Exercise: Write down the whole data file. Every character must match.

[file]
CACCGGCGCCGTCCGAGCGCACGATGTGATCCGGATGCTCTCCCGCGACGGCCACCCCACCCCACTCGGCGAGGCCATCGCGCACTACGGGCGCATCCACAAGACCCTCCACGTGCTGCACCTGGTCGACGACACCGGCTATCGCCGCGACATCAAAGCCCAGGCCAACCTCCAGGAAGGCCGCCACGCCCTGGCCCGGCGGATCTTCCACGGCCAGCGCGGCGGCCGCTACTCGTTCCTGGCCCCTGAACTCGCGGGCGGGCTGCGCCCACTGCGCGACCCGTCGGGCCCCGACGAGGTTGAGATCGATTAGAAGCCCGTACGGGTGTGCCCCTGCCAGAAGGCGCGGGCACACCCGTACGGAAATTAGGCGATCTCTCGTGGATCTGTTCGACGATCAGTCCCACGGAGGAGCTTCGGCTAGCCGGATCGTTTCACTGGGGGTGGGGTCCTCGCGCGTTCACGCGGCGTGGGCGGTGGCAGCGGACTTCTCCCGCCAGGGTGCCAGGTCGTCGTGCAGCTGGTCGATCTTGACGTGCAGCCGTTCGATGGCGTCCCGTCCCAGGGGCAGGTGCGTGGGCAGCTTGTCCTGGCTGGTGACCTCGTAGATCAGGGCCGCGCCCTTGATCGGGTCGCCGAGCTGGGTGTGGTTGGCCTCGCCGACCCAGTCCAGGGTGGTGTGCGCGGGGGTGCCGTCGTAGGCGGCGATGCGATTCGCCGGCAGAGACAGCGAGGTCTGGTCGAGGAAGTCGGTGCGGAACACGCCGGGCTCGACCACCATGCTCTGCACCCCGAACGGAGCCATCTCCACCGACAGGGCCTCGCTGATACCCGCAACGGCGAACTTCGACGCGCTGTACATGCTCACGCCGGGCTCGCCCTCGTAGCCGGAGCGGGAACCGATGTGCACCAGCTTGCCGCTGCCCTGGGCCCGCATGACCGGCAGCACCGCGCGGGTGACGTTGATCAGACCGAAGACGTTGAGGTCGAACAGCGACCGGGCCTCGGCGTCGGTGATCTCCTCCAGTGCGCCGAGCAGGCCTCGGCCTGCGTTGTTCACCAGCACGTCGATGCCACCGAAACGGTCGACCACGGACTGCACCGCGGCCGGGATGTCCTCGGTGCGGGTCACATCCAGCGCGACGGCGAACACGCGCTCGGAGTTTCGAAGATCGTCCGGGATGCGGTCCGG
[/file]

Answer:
CACCGGCGCCGTCCGAGCGCACGATGTGATCCGGATGCTCTCCCGCGACGGCCACCCCACCCCACTCGGCGAGGCCATCGCGCACTACGGGCGCATCCACAAGACCCTCCACGTGCTGCACCTGGTCGACGACACCGGCTATCGCCGCGACATCAAAGCCCAGGCCAACCTCCAGGAAGGCCGCCACGCCCTGGCCCGGCGGATCTTCCACGGCCAGCGCGGCGGCCGCTACTCGTTCCTGGCCCCTGAACTCGCGGGCGGGCTGCGCCCACTGCGCGACCCGTCGGGCCCCGACGAGGTTGAGATCGATTAGAAGCCCGTACGGGTGTGCCCCTGCCAGAAGGCGCGGGCACACCCGTACGGAAATTAGGCGATCTCTCGTGGATCTGTTCGACGATCAGTCCCACGGAGGAGCTTCGGCTAGCCGGATCGTTTCACTGGGGGTGGGGTCCTCGCGCGTTCACGCGGCGTGGGCGGTGGCAGCGGACTTCTCCCGCCAGGGTGCCAGGTCGTCGTGCAGCTGGTCGATCTTGACGTGCAGCCGTTCGATGGCGTCCCGTCCCAGGGGCAGGTGCGTGGGCAGCTTGTCCTGGCTGGTGACCTCGTAGATCAGGGCCGCGCCCTTGATCGGGTCGCCGAGCTGGGTGTGGTTGGCCTCGCCGACCCAGTCCAGGGTGGTGTGCGCGGGGGTGCCGTCGTAGGCGGCGATGCGATTCGCCGGCAGAGACAGCGAGGTCTGGTCGAGGAAGTCGGTGCGGAACACGCCGGGCTCGACCACCATGCTCTGCACCCCGAACGGAGCCATCTCCACCGACAGGGCCTCGCTGATACCCGCAACGGCGAACTTCGACGCGCTGTACATGCTCACGCCGGGCTCGCCCTCGTAGCCGGAGCGGGAACCGATGTGCACCAGCTTGCCGCTGCCCTGGGCCCGCATGACCGGCAGCACCGCGCGGGTGACGTTGATCAGACCGAAGACGTTGAGGTCGAACAGCGACCGGGCCTCGGCGTCGGTGATCTCCTCCAGTGCGCCGAGCAGGCCTCGGCCTGCGTTGTTCACCAGCACGTCGATGCCACCGAAACGGTCGACCACGGACTGCACCGCGGCCGGGATGTCCTCGGTGCGGGTCACATCCAGCGCGACGGCGAACACGCGCTCGGAGTTTCGAAGATCGTCCGGGATGCGGTCCGG